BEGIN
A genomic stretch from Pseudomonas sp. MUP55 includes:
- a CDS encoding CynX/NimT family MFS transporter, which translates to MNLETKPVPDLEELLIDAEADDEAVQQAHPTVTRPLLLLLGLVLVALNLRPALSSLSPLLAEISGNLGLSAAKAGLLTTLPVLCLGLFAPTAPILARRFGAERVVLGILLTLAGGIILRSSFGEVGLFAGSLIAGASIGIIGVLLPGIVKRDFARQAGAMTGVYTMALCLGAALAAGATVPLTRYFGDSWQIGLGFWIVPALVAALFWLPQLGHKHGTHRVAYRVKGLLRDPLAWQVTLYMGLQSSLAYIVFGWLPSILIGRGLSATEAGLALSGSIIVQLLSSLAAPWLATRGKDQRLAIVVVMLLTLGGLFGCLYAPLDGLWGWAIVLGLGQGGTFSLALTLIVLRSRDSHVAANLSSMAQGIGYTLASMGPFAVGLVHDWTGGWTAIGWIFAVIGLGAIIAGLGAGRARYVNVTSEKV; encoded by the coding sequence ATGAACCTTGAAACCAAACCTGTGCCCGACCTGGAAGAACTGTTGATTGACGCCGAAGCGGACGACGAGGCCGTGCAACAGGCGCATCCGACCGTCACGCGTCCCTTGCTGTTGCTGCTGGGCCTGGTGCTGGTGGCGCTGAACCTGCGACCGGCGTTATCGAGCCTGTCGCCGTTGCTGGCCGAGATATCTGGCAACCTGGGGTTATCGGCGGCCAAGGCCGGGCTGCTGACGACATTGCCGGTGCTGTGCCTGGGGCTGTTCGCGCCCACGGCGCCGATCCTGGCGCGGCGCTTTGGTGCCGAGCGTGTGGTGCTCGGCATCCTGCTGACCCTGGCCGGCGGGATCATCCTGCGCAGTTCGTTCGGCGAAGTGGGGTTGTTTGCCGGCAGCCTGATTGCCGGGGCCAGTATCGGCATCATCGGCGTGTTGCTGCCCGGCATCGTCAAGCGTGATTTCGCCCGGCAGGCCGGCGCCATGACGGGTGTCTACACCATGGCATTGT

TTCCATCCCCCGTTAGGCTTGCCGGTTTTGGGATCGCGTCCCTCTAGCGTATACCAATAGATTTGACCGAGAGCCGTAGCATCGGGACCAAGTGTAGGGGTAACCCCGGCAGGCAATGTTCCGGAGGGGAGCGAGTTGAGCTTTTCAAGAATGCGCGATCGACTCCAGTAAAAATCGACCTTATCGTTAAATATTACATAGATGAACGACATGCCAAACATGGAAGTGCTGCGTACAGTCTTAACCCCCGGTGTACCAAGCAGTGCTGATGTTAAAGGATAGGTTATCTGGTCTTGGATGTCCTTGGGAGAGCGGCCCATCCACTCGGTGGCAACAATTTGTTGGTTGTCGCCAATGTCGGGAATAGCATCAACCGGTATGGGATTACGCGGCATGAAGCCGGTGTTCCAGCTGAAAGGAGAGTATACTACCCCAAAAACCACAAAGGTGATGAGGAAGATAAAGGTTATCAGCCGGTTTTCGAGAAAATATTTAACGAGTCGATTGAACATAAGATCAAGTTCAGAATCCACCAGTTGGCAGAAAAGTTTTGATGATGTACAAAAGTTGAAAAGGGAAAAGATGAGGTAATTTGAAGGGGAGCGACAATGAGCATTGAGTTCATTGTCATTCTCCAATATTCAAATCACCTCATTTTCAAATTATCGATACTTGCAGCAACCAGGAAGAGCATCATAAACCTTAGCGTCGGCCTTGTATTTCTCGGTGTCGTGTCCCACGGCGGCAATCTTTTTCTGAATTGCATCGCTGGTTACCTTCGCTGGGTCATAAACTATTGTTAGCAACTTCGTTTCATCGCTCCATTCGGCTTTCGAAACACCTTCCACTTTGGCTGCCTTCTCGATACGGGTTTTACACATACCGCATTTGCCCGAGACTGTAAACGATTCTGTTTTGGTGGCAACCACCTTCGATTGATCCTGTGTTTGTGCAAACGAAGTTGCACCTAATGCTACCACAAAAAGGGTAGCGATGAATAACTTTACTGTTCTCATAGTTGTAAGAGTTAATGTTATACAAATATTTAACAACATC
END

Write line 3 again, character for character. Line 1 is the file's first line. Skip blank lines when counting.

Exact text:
TTCCATCCCCCGTTAGGCTTGCCGGTTTTGGGATCGCGTCCCTCTAGCGTATACCAATAGATTTGACCGAGAGCCGTAGCATCGGGACCAAGTGTAGGGGTAACCCCGGCAGGCAATGTTCCGGAGGGGAGCGAGTTGAGCTTTTCAAGAATGCGCGATCGACTCCAGTAAAAATCGACCTTATCGTTAAATATTACATAGATGAACGACATGCCAAACATGGAAGTGCTGCGTACAGTCTTAACCCCCGGTGTACCAAGCAGTGCTGATGTTAAAGGATAGGTTATCTGGTCTTGGATGTCCTTGGGAGAGCGGCCCATCCACTCGGTGGCAACAATTTGTTGGTTGTCGCCAATGTCGGGAATAGCATCAACCGGTATGGGATTACGCGGCATGAAGCCGGTGTTCCAGCTGAAAGGAGAGTATACTACCCCAAAAACCACAAAGGTGATGAGGAAGATAAAGGTTATCAGCCGGTTTTCGAGAAAATATTTAACGAGTCGATTGAACATAAGATCAAGTTCAGAATCCACCAGTTGGCAGAAAAGTTTTGATGATGTACAAAAGTTGAAAAGGGAAAAGATGAGGTAATTTGAAGGGGAGCGACAATGAGCATTGAGTTCATTGTCATTCTCCAATATTCAAATCACCTCATTTTCAAATTATCGATACTTGCAGCAACCAGGAAGAGCATCATAAACCTTAGCGTCGGCCTTGTATTTCTCGGTGTCGTGTCCCACGGCGGCAATCTTTTTCTGAATTGCATCGCTGGTTACCTTCGCTGGGTCATAAACTATTGTTAGCAACTTCGTTTCATCGCTCCATTCGGCTTTCGAAACACCTTCCACTTTGGCTGCCTTCTCGATACGGGTTTTACACATACCGCATTTGCCCGAGACTGTAAACGATTCTGTTTTGGTGGCAACCACCTTCGATTGATCCTGTGTTTGTGCAAACGAAGTTGCACCTAATGCTACCACAAAAAGGGTAGCGATGAATAACTTTACTGTTCTCATAGTTGTAAGAGTTAATGTTATACAAATATTTAACAACATC